It’s finally over. The saga is complete, George Lucas will hopefully move on to other projects, FOX studios will start looking for a new franchise to milk (while they’re squeezing off the last drops from SW movies), and all of us fans will have to deal with this finale, and move on to other sci-fi worlds. Luckily for us, there are plenty of good sci-fi series and movies around. Unfortunately for Lucas, his last project is exceptional only when it’s not compared to its peers.
Before I start getting hate mail for bashing the wonderful world of Yoda, let me say this: the third film is truly magnificent. Darker, more mature, with breathtaking sequences, and compelling heroes. The problem is that this is the comparison I get when putting it next to Phantom Menace or Attack of the Clones. It may even be more engaging than Return of Jedi. But it does not beat parts 4 and 5. Now that Lucas managed to pull the story lines together between the first and second trilogies, these “entertainment” factors stand out even more. I liked the film, but I wasn’t entertained by it.
It wasn’t the plot that did it for me. Obviously, some things we already know, and expect. “This is the film where the helmet goes on”. OK, so now what? We’re not going to sit for two hours waiting for that helmet to make an appearance. and, unfortunately, that’s how I felt when some bright, colourful action sequence was thrown in my face. I don’t mind explosions, spaceships, aliens and machinery. They’re imaginative, and have always been. In fact, Lucas has consistently provided us with many visuals that nobody could invent. His creatures are “borrowed” all over the place by other movies, other franchises. But isn’t it all very 1975? Isn’t it all a matter of a fast computer with a rich texture/model software program? Don’t you at some point say “enough of the eye candy, let’s see something happen”. I did.
Something was happening on the screen, but it wasn’t in the spirit of Star Wars. The latest movie had two villains, great ones; a lot of questionable, shady characters – to build the suspense; a damsel in distress; a few loyalists; and Yoda – don’t quite know where this guy fits. He managed to be a comic relief, an ass-kicker and a sensitive, wise sage, all in the space of 30 minutes. What this movie needed was Han Solo. A character who means good, but can step on toes to get it done. Plus, he’s got bad timing, no manners and lousy people skills – but he means good. In the world of role-playing games, this character would have a chaotic-good alignment. And as much as Ewan Macgregor’s Obi Wan tried to be irreverent and humorous, he couldn’t shake that “Jedi master” persona, and his comic relief was just not enough.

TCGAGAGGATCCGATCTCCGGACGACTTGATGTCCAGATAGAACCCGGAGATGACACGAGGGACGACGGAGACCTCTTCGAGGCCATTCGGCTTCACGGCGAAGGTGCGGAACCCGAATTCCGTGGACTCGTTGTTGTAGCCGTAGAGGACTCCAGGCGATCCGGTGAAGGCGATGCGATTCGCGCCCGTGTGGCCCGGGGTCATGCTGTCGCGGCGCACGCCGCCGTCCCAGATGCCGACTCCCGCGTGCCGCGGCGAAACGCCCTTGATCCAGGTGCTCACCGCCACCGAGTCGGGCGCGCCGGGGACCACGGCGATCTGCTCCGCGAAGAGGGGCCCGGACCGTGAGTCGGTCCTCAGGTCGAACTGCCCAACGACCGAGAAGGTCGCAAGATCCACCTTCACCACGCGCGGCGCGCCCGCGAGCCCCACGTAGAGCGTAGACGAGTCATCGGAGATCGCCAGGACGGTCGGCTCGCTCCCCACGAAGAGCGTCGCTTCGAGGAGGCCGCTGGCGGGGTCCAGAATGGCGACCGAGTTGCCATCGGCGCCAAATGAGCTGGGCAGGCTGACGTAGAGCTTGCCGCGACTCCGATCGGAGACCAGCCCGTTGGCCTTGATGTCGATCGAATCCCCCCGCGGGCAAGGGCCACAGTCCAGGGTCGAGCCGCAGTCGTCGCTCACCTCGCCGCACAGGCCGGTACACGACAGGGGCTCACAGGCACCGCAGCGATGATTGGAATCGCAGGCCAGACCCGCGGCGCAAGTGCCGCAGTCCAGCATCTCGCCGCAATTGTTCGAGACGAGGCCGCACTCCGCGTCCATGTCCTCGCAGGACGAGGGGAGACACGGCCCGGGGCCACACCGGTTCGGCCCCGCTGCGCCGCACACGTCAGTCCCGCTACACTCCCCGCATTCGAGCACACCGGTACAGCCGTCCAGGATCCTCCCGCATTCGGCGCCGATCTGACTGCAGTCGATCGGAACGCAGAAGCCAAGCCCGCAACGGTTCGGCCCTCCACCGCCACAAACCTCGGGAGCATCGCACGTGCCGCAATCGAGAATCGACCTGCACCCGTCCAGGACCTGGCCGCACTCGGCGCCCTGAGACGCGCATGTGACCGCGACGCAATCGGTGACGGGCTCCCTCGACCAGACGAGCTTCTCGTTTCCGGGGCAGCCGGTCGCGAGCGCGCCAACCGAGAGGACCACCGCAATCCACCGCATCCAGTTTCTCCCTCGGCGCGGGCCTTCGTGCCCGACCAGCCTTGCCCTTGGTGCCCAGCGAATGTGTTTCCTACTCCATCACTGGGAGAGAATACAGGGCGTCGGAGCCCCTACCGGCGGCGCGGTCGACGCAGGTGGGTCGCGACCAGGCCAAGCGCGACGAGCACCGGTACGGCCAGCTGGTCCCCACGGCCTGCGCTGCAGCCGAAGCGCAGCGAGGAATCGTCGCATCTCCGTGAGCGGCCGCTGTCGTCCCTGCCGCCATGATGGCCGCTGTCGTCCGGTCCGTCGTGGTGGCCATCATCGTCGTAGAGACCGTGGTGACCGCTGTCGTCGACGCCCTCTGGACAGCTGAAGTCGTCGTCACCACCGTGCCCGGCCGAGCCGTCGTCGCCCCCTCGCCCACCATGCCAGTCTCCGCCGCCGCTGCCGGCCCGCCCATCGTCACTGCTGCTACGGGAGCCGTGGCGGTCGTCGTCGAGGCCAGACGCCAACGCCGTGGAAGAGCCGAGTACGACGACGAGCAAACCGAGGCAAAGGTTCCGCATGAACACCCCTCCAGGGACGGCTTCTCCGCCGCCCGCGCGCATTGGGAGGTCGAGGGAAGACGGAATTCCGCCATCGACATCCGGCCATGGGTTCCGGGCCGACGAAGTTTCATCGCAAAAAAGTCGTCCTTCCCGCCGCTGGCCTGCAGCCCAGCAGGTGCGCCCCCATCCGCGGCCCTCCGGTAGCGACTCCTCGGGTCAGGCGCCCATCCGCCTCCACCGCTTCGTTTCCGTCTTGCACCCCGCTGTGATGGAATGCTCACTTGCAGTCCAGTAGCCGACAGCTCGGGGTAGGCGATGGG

Same goes for the damsel in distress character. Padme does cry and sigh a lot (and so did Leia back in the day), but the difference is that Leia would occasionally stop looking lustfully at Han or Luke, pick up a blaster and start shooting left and right. The old SW movies had the same familiar archetypes, but they were trying to break out of the formula, and that’s when the film was more than the sum of its parts.
With the latest trilogy (although it has improved tremendously), the characters are forced to act within their archetypal lines, and that’s annoying. Yoda somehow escaped that fate, and this little CGI object managed to provide a few unexpected turns. Samuel L. Jackson was just glaring his eyes at Hayden, who, in turn was hatefully glaring at everyone, and eventually submitting to Palpatine. What does it say about a franchise when the bad guys (who are easily outnumbered) are more engaging to watch.
Some reviews say that people don’t go to sci-fi movies to see character development. They want action sequences. Maybe for some movies this is the case. But for Lucas, and his saga, this is not excusable. SW was breathtaking and entertaining since the mid-70s. He knows how to do it, he’s got it on the resume. Nowadays, it’s only breathtaking. I have nothing against the amazing sequences – I was speechless through most of them. But when time came to show some real people interact, emote, react – with a few exceptions, it was a letdown.
I’ll probably watch it again, get it on DVD and show it to kids. But just as likely I’m tempted to show my friends and family the best of TNG, Firefly, Battlestar Galactica or even Babylon 5. Not the same special effects, but a true, entertaining, sci-fi stories, with developed characters, real conflicts and amazing interaction among the cast.
Star Wars 3 – definitely worth watching. Not worth thinking or sympathizing.